Labor a Dark Cloud Shadowing Supply Chain

Date: Friday, November 18, 2022
Source: Sourcing Journal

Cargo volumes are stable, rates are down and supply chain executives can exhale—this month, anyway.

Third-party logistics provider ITS Logistics’ U.S. Port/Rail Ramp Freight Index indicated a normalization for supply chains as ocean and trucking rates drop, coupled with newfound efficiencies gained during the height of the pandemic. ITS vice president of drayage and intermodal Paul Brashier called it a silver lining, but said his company and others have already been preparing their customers for a potential disruption at West Coast ports and for rail if contract negotiations go awry.

“This is something that could really, really significantly negatively impact, not just supply chains, but the consumer,” Brashier told Sourcing Journal. “We’re worried about inflation. Transportation costs are definitely a contributing factor to inflation, so this could be something that could really hurt folks.”

The executive said Dec. 4 could hold the potential for a rail disruption. The date marks the end of an extended cooling off period for the Brotherhood of Maintenance of Way Employees Division (BMWED), whose members voted against ratifying a tentative agreement with railroads.

“Right now, we’re working with our clients and advising to shift over whatever IPI [interior point intermodal, or inbound freight headed inland] they can, to coastal distribution centers,” Brashier said.

Many of those facilities service goods coming from the ports in Los Angeles or the Pacific Northwest and are already filled with excess inventory. However, the IPI shift is partially being offset by plunging trucking rates, with transport by truck just as, if not more, effective and in some cases cheaper to get to the inland facilities, Brashier pointed out.

A dozen rail unions are involved in the current round of negotiations, which began in 2020, with the nation’s major railroads.

Seven unions have so far approved contracts with carriers, while three have voted against ratification over a paid sick time dispute. The two remaining unions—the Brotherhood of Locomotive Engineers and Trainmen (BLET) and International Association of Sheet, Metal, Air, Rail and Transportation Workers Transportation Department (SMART-TD)—are expected to complete their voting process Nov. 21. The two unions account for the largest share, or about half, of the more than 100,000 workers involved in the current round of talks.

The National Carriers Conference Committee (NCCC), the group negotiating on behalf of the railroads, has repeatedly said it will continue to push for contracts based on recommendations made by President Biden’s Presidential Emergency Board (PEB), which do not take into account the additional paid sick time being pushed for by the unions.

“We’re already seeing [rail] slowdowns to begin with, and we’ve seen these probably for the past three to four months. And that’s easily discernible by transit time and IPI transfers,” Brashier said.

The executive used the example of a route from Los Angeles to Chicago, which used to take anywhere from five to eight days. Currently, the transit time sits at over 20 days.

“We’re already feeling it and it is a concern. If this shuts down, this affects not just containerized cargo or domestic intermodal cargo, but think about petroleum that’s moved over the rails, commodities, grains, coal—items like that that’s going to affect pricing for fuel,” Brashier said.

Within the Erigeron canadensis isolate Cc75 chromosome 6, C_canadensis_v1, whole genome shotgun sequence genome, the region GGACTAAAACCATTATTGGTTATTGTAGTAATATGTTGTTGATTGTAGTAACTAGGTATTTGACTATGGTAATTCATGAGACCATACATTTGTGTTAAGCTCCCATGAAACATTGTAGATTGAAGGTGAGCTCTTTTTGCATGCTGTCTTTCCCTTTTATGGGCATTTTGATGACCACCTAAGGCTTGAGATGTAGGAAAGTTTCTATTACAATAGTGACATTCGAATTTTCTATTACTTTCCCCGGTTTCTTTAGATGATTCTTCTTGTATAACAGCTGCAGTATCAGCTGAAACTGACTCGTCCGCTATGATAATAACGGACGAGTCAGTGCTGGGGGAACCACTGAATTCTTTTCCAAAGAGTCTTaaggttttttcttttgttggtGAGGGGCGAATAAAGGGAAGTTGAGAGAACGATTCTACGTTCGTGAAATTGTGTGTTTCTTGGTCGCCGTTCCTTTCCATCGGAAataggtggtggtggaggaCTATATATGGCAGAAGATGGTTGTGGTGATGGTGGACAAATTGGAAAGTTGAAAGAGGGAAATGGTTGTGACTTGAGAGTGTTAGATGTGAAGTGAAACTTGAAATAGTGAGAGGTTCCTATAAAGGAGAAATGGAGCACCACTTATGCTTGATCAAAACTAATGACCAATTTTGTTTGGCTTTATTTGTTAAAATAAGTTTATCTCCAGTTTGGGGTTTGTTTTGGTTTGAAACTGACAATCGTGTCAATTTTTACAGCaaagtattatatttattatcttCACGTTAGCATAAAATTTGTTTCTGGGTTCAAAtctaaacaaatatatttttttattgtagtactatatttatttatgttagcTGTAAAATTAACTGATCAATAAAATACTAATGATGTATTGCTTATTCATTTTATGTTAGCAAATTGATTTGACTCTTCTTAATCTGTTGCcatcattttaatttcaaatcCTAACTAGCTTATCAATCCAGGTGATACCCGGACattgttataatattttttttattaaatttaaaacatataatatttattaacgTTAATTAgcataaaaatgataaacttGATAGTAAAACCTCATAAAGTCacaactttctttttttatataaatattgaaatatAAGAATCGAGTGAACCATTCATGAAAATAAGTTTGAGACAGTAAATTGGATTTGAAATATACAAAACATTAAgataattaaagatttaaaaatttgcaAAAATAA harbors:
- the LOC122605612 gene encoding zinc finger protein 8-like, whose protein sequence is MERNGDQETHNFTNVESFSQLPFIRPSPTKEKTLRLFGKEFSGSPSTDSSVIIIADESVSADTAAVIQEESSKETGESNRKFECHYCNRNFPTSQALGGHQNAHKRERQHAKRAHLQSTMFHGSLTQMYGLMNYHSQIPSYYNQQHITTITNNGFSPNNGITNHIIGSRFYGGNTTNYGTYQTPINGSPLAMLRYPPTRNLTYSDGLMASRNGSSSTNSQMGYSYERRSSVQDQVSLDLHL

It’s not just rail negotiations that shippers are being advised on by their logistics providers.

In the case of the West Coast dockworkers contract, which expired in July, shippers have been re-routing cargo to the East and Gulf coast for many months now. Some of that is expected to return to the West Coast once a new contract is struck and ratified, but that’s not likely until the second quarter of next year, Brashier said.

A chunk of that cargo, however, will not come back at all, with Brashier saying some ITS customers have opened permanent distribution centers and operations near the Gulf Coast ports, southeast and eastern Pennsylvania.

“I would say that this is something that a lot of, especially retailers and consumer goods BCOs [beneficial cargo owners], probably had in the plans or thought about doing for a while just like infrastructure,” Brashier said. “Heavy investment into assets usually take something to kind of push that over the finish line. I think what’s really driving that is the consumer has changed. The consumer wants goods mailed or delivered to them in small pack and get to them in one to two days.”

The congestion that began in late 2018 with tariffs imposed by then-President Trump, followed by all that occurred with supply chains throughout the pandemic, was the push many companies needed to move ahead with those investments.

Another trend ITS is seeing among its customer base: a transition away from booking services door to door, or from the door of where product is being bought overseas to the door of their distribution centers. Instead, the savvier cargo owners, Brashier said, are hiring their own trucking or drayage providers and booking to the container yards or rail ramp to pick up product for final delivery. In some cases, they’ll turn to a company such as ITS to manage all of those efforts systemwide.

ITS is seeing the trend across consumer goods, retail and commodities among the other industries it services.

“You minimize per diem and demurrage [costs and fees] better because you’re controlling the trucking capacity,” Brashier said of what’s driving the trend. “So it limits the costs considerably for the BCO. It increases the control over the trucking transit. It helps them with planning and makes them more efficient.”


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